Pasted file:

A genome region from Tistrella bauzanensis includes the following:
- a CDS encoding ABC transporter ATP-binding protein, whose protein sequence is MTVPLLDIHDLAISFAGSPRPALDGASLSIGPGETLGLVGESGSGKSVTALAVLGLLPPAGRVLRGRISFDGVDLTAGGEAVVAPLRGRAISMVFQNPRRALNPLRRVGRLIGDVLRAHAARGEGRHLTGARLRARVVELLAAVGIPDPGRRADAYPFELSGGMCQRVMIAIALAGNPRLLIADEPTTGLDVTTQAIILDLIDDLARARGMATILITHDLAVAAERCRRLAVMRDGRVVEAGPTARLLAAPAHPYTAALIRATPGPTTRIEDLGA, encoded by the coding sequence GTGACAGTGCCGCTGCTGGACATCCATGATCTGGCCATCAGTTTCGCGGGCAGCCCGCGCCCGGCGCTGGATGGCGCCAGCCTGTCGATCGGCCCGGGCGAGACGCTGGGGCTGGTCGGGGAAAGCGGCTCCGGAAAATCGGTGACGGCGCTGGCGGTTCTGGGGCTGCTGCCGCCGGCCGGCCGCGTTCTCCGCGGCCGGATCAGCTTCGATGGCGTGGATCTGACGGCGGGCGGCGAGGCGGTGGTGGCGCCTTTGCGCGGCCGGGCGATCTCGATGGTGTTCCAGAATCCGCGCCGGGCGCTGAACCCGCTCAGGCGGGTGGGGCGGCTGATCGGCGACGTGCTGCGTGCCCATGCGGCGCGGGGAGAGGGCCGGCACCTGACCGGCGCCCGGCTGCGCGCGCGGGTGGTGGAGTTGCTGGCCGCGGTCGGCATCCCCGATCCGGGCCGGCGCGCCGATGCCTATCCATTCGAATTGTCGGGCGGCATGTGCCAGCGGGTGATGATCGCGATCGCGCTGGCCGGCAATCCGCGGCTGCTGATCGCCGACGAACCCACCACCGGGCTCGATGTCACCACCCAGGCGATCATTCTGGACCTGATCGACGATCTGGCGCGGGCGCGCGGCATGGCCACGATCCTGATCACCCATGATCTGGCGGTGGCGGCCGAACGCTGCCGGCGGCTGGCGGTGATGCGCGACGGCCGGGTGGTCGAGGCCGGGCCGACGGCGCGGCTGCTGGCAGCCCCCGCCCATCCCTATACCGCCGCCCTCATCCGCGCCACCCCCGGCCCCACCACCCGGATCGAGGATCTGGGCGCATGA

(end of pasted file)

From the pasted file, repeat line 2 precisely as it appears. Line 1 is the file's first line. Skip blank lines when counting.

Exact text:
- a CDS encoding ABC transporter ATP-binding protein, whose protein sequence is MTVPLLDIHDLAISFAGSPRPALDGASLSIGPGETLGLVGESGSGKSVTALAVLGLLPPAGRVLRGRISFDGVDLTAGGEAVVAPLRGRAISMVFQNPRRALNPLRRVGRLIGDVLRAHAARGEGRHLTGARLRARVVELLAAVGIPDPGRRADAYPFELSGGMCQRVMIAIALAGNPRLLIADEPTTGLDVTTQAIILDLIDDLARARGMATILITHDLAVAAERCRRLAVMRDGRVVEAGPTARLLAAPAHPYTAALIRATPGPTTRIEDLGA, encoded by the coding sequence GTGACAGTGCCGCTGCTGGACATCCATGATCTGGCCATCAGTTTCGCGGGCAGCCCGCGCCCGGCGCTGGATGGCGCCAGCCTGTCGATCGGCCCGGGCGAGACGCTGGGGCTGGTCGGGGAAAGCGGCTCCGGAAAATCGGTGACGGCGCTGGCGGTTCTGGGGCTGCTGCCGCCGGCCGGCCGCGTTCTCCGCGGCCGGATCAGCTTCGATGGCGTGGATCTGACGGCGGGCGGCGAGGCGGTGGTGGCGCCTTTGCGCGGCCGGGCGATCTCGATGGTGTTCCAGAATCCGCGCCGGGCGCTGAACCCGCTCAGGCGGGTGGGGCGGCTGATCGGCGACGTGCTGCGTGCCCATGCGGCGCGGGGAGAGGGCCGGCACCTGACCGGCGCCCGGCTGCGCGCGCGGGTGGTGGAGTTGCTGGCCGCGGTCGGCATCCCCGATCCGGGCCGGCGCGCCGATGCCTATCCATTCGAATTGTCGGGCGGCATGTGCCAGCGGGTGATGATCGCGATCGCGCTGGCCGGCAATCCGCGGCTGCTGATCGCCGACGAACCCACCACCGGGCTCGATGTCACCACCCAGGCGATCATTCTGGACCTGATCGACGATCTGGCGCGGGCGCGCGGCATGGCCACGATCCTGATCACCCATGATCTGGCGGTGGCGGCCGAACGCTGCCGGCGGCTGGCGGTGATGCGCGACGGCCGGGTGGTCGAGGCCGGGCCGACGGCGCGGCTGCTGGCAGCCCCCGCCCATCCCTATACCGCCGCCCTCATCCGCGCCACCCCCGGCCCCACCACCCGGATCGAGGATCTGGGCGCATGA